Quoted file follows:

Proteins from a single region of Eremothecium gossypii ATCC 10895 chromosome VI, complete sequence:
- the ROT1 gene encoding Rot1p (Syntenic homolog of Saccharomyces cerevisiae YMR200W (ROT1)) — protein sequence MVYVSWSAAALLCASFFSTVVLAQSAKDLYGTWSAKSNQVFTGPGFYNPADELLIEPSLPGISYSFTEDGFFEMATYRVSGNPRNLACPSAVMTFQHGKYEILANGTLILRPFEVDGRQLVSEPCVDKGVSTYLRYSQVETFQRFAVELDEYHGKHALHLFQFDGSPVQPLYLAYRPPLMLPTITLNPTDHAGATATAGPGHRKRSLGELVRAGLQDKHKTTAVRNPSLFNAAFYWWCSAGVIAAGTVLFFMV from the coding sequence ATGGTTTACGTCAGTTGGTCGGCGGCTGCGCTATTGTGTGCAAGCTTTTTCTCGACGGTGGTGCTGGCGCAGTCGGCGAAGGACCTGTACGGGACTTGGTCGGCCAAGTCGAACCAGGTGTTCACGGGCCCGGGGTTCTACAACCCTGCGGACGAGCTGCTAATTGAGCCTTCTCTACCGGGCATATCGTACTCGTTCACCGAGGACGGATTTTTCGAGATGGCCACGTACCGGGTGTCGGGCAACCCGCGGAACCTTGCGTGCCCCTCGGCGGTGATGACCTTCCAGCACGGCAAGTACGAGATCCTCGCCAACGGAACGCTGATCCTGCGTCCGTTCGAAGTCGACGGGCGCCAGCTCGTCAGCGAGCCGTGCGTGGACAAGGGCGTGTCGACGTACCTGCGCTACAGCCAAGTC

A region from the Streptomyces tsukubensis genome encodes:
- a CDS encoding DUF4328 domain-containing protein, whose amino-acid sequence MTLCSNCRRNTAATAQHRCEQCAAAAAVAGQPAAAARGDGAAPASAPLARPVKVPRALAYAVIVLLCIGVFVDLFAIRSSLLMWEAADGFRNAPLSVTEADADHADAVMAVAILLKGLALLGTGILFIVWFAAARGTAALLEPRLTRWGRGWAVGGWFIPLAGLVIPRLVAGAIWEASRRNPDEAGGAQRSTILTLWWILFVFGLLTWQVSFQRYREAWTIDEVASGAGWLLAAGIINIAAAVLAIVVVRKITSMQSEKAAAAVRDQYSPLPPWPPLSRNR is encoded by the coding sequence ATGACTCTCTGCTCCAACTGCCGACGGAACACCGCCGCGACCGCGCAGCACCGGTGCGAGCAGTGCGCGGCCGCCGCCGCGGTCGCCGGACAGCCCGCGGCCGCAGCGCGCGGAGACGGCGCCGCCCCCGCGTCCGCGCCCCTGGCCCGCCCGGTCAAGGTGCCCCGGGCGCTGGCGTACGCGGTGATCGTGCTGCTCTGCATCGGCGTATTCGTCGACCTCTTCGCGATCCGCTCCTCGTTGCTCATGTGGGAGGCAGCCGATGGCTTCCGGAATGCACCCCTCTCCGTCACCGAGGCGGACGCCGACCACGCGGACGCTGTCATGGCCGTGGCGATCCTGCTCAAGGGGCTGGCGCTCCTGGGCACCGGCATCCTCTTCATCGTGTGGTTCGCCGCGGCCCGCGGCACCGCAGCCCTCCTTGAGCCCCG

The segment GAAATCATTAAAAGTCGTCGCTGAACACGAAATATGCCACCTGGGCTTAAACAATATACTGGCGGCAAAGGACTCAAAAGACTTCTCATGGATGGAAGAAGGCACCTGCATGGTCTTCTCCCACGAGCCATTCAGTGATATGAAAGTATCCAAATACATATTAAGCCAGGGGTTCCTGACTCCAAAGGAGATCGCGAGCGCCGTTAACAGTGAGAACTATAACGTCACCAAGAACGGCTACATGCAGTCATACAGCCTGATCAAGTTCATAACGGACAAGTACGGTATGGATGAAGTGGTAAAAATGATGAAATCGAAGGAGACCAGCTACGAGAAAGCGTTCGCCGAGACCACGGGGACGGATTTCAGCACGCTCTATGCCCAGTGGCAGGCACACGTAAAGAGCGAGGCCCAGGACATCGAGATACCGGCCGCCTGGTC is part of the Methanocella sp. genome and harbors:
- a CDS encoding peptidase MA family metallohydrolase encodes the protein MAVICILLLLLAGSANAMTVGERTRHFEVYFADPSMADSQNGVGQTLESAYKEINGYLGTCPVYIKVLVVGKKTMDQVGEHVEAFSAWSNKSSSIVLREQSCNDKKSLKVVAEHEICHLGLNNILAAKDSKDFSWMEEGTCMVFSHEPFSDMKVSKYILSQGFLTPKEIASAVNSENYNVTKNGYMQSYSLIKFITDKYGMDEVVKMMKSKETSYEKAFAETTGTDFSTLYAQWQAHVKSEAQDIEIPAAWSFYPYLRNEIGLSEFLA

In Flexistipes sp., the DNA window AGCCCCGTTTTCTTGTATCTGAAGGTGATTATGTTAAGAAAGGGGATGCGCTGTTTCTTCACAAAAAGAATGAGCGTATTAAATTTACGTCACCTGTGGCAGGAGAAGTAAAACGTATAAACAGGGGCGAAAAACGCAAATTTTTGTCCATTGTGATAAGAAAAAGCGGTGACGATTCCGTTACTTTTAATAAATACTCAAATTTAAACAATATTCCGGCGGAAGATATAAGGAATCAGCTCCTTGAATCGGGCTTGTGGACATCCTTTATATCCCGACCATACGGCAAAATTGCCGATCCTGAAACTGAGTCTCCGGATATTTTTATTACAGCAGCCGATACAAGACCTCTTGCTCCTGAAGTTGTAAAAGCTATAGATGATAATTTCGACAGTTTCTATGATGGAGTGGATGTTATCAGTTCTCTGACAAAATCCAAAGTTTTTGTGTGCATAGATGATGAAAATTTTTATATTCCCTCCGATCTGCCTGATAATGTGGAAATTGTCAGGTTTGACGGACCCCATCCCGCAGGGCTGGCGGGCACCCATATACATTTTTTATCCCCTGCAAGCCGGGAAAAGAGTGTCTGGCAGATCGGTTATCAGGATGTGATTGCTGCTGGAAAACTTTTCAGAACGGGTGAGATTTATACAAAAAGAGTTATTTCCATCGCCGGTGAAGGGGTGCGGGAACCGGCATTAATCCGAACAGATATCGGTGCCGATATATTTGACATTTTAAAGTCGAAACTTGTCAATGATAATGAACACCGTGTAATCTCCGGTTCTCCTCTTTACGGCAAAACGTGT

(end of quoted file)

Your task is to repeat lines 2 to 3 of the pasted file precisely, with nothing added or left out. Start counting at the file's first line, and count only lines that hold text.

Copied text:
- the ROT1 gene encoding Rot1p (Syntenic homolog of Saccharomyces cerevisiae YMR200W (ROT1)) — protein sequence MVYVSWSAAALLCASFFSTVVLAQSAKDLYGTWSAKSNQVFTGPGFYNPADELLIEPSLPGISYSFTEDGFFEMATYRVSGNPRNLACPSAVMTFQHGKYEILANGTLILRPFEVDGRQLVSEPCVDKGVSTYLRYSQVETFQRFAVELDEYHGKHALHLFQFDGSPVQPLYLAYRPPLMLPTITLNPTDHAGATATAGPGHRKRSLGELVRAGLQDKHKTTAVRNPSLFNAAFYWWCSAGVIAAGTVLFFMV from the coding sequence ATGGTTTACGTCAGTTGGTCGGCGGCTGCGCTATTGTGTGCAAGCTTTTTCTCGACGGTGGTGCTGGCGCAGTCGGCGAAGGACCTGTACGGGACTTGGTCGGCCAAGTCGAACCAGGTGTTCACGGGCCCGGGGTTCTACAACCCTGCGGACGAGCTGCTAATTGAGCCTTCTCTACCGGGCATATCGTACTCGTTCACCGAGGACGGATTTTTCGAGATGGCCACGTACCGGGTGTCGGGCAACCCGCGGAACCTTGCGTGCCCCTCGGCGGTGATGACCTTCCAGCACGGCAAGTACGAGATCCTCGCCAACGGAACGCTGATCCTGCGTCCGTTCGAAGTCGACGGGCGCCAGCTCGTCAGCGAGCCGTGCGTGGACAAGGGCGTGTCGACGTACCTGCGCTACAGCCAAGTC

A region from the Streptomyces tsukubensis genome encodes: